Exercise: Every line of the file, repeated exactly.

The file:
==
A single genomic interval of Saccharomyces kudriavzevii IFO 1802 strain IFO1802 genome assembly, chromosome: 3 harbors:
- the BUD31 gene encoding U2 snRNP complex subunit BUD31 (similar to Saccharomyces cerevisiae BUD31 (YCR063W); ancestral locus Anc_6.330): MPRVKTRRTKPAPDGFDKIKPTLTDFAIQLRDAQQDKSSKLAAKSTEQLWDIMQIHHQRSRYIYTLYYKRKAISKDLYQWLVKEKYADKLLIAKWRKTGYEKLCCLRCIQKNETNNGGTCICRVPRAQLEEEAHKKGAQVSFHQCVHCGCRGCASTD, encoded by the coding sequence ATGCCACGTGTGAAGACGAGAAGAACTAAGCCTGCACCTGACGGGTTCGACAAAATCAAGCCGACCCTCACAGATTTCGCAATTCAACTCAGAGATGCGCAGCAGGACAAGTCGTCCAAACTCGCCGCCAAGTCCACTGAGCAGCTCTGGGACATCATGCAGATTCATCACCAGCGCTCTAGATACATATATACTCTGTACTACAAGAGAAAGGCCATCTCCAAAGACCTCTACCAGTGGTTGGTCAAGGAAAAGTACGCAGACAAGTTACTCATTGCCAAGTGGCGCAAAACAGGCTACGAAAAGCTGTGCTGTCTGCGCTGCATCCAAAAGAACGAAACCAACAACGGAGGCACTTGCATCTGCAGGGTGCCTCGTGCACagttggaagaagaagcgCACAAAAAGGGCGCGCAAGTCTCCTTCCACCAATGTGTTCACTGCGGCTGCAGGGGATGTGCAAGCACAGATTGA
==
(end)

A single genomic interval of Saccharomyces kudriavzevii IFO 1802 strain IFO1802 genome assembly, chromosome: 3 harbors:
- the BUD31 gene encoding U2 snRNP complex subunit BUD31 (similar to Saccharomyces cerevisiae BUD31 (YCR063W); ancestral locus Anc_6.330): MPRVKTRRTKPAPDGFDKIKPTLTDFAIQLRDAQQDKSSKLAAKSTEQLWDIMQIHHQRSRYIYTLYYKRKAISKDLYQWLVKEKYADKLLIAKWRKTGYEKLCCLRCIQKNETNNGGTCICRVPRAQLEEEAHKKGAQVSFHQCVHCGCRGCASTD, encoded by the coding sequence ATGCCACGTGTGAAGACGAGAAGAACTAAGCCTGCACCTGACGGGTTCGACAAAATCAAGCCGACCCTCACAGATTTCGCAATTCAACTCAGAGATGCGCAGCAGGACAAGTCGTCCAAACTCGCCGCCAAGTCCACTGAGCAGCTCTGGGACATCATGCAGATTCATCACCAGCGCTCTAGATACATATATACTCTGTACTACAAGAGAAAGGCCATCTCCAAAGACCTCTACCAGTGGTTGGTCAAGGAAAAGTACGCAGACAAGTTACTCATTGCCAAGTGGCGCAAAACAGGCTACGAAAAGCTGTGCTGTCTGCGCTGCATCCAAAAGAACGAAACCAACAACGGAGGCACTTGCATCTGCAGGGTGCCTCGTGCACagttggaagaagaagcgCACAAAAAGGGCGCGCAAGTCTCCTTCCACCAATGTGTTCACTGCGGCTGCAGGGGATGTGCAAGCACAGATTGA